As always this season has started off with many greens playing “slow”. The usual reasons apply of course; mowing heights are still above summer level, the frequency of cutting is still low in many cases due to a really slow start to growth in many areas. Many greens are also thatchy and there has been a lot of moss about as we come out of winter, due partly to the excessively wet end to last summer and more significantly to long term Localised Dry Patch problems which are inherently linked to persistent moss problems. Oh yes and of course we are all still adjusting from indoor speeds to early spring outdoor ones!
So do we just sit and wait or can we be getting on with something to improve the situation?
Happily there is plenty we can do to positively influence green speed at this time.
- Look at our guides on Green Speed and Green Surface Consistency – you might be surprised to see what the priorities are!
- You will see that sward composition (grass types) plays a big part in both these aspects of green management. This is in part due to the upright growth habit of the finer grasses with minimal “nap” or lateral growth. The effects of surface debris and lateral growth can be overcome and green speed and consistency improved with the introduction of regular verti-cutting; at least two operations per month.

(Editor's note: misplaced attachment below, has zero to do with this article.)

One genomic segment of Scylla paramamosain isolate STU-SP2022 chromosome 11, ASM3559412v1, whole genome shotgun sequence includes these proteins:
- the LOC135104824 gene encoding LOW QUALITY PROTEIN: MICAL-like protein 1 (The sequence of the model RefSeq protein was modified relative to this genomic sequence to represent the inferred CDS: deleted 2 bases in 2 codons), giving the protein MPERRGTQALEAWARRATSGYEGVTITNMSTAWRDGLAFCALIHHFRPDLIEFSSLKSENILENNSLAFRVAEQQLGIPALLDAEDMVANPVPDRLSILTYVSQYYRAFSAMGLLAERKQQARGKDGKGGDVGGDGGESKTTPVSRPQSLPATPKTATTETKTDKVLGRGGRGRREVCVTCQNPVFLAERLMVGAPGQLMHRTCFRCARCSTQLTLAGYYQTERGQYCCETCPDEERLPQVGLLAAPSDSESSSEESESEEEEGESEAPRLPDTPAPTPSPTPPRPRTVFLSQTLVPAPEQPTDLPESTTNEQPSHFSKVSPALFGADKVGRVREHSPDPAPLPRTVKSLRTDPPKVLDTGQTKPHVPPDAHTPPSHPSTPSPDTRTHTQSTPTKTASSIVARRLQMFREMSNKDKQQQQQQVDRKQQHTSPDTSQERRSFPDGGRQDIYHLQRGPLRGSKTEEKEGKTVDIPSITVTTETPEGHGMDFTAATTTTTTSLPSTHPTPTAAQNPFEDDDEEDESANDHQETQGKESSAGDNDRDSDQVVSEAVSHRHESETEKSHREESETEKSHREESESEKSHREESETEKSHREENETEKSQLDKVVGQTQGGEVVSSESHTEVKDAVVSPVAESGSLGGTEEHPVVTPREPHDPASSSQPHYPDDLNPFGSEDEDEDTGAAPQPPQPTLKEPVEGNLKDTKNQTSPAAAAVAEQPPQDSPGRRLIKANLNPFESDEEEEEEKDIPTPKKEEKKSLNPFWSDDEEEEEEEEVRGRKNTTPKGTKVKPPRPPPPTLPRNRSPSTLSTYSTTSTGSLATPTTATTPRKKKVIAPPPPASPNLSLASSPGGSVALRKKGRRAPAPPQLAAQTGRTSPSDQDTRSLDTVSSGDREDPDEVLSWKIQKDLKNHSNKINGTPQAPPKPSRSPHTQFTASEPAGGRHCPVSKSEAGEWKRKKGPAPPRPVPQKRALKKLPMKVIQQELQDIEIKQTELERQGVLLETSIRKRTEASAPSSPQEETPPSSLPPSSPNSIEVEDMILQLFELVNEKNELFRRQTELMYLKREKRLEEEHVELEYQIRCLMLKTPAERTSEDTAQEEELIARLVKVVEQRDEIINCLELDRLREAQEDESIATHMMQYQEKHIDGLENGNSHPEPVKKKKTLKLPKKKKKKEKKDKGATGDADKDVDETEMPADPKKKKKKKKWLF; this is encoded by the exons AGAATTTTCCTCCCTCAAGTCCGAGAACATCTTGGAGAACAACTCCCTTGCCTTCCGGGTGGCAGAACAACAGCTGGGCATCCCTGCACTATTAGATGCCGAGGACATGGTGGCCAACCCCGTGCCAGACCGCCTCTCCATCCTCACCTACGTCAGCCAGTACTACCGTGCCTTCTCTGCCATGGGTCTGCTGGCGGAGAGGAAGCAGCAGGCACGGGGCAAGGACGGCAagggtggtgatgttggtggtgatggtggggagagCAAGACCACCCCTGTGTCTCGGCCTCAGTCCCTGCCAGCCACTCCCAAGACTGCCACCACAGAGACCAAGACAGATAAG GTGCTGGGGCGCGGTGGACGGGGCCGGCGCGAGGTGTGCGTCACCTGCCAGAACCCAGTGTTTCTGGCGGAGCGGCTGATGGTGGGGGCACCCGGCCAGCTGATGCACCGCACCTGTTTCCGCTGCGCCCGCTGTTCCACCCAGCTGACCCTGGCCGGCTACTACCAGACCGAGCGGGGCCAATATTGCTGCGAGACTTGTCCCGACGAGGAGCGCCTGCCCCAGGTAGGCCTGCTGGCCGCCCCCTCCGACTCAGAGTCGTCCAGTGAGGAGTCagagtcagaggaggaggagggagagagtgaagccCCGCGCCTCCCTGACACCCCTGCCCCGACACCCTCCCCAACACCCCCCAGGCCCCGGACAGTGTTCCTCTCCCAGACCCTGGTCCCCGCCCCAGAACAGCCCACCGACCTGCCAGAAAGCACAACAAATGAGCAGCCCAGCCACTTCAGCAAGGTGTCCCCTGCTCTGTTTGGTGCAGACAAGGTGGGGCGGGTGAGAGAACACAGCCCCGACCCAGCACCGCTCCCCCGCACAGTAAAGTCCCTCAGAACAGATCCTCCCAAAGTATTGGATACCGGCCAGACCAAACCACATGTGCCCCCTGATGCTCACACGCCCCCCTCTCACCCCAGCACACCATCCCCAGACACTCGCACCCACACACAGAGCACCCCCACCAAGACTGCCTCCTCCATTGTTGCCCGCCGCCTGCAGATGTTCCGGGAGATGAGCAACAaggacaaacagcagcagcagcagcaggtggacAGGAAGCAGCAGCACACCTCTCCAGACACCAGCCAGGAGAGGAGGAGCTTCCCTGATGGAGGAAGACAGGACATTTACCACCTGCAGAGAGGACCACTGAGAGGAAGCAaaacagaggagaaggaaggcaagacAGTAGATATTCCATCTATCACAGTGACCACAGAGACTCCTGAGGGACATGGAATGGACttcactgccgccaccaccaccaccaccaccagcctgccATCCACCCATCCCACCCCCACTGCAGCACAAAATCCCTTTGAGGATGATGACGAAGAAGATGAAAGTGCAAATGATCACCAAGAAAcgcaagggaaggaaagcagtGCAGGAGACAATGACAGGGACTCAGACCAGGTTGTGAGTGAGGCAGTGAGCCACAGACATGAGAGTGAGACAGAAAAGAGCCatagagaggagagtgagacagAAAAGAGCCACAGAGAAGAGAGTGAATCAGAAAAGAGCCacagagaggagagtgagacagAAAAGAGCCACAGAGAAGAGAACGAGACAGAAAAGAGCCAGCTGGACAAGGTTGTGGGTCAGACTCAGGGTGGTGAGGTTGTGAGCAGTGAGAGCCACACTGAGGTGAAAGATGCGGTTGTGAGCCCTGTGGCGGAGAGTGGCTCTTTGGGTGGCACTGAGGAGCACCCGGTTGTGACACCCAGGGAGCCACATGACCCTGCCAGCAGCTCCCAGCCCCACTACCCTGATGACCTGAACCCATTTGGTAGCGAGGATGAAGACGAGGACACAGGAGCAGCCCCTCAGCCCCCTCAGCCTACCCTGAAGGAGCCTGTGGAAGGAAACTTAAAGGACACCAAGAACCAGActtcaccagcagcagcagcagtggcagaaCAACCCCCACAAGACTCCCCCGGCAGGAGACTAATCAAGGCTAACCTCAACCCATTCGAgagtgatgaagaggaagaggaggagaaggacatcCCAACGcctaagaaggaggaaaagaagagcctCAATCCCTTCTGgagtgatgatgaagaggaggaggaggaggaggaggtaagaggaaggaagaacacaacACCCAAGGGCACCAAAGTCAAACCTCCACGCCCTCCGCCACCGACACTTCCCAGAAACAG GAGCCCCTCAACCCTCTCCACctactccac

- Sharp Mower blades are not a luxury, they are essential to the health, speed and smoothness of your green. Having the mower re-ground in the winter is a good starting point, but it must be kept accurately set with zero contact between blade and cylinder and the front face of the bottom blade must be kept sharp all through the season. The difference in grass health will be remarkable and you will make the most efficient use of fertilisers, water and reduce disease incidence
- Now that summer is here! we can safely bring the height down on the mower to 5 or even 4.5mm. Mowing lower than this isn’t necessary or advisable as it can cause undue stress to your turf and irreparable damage to the crown area of grass plants.
Any comments? Questions?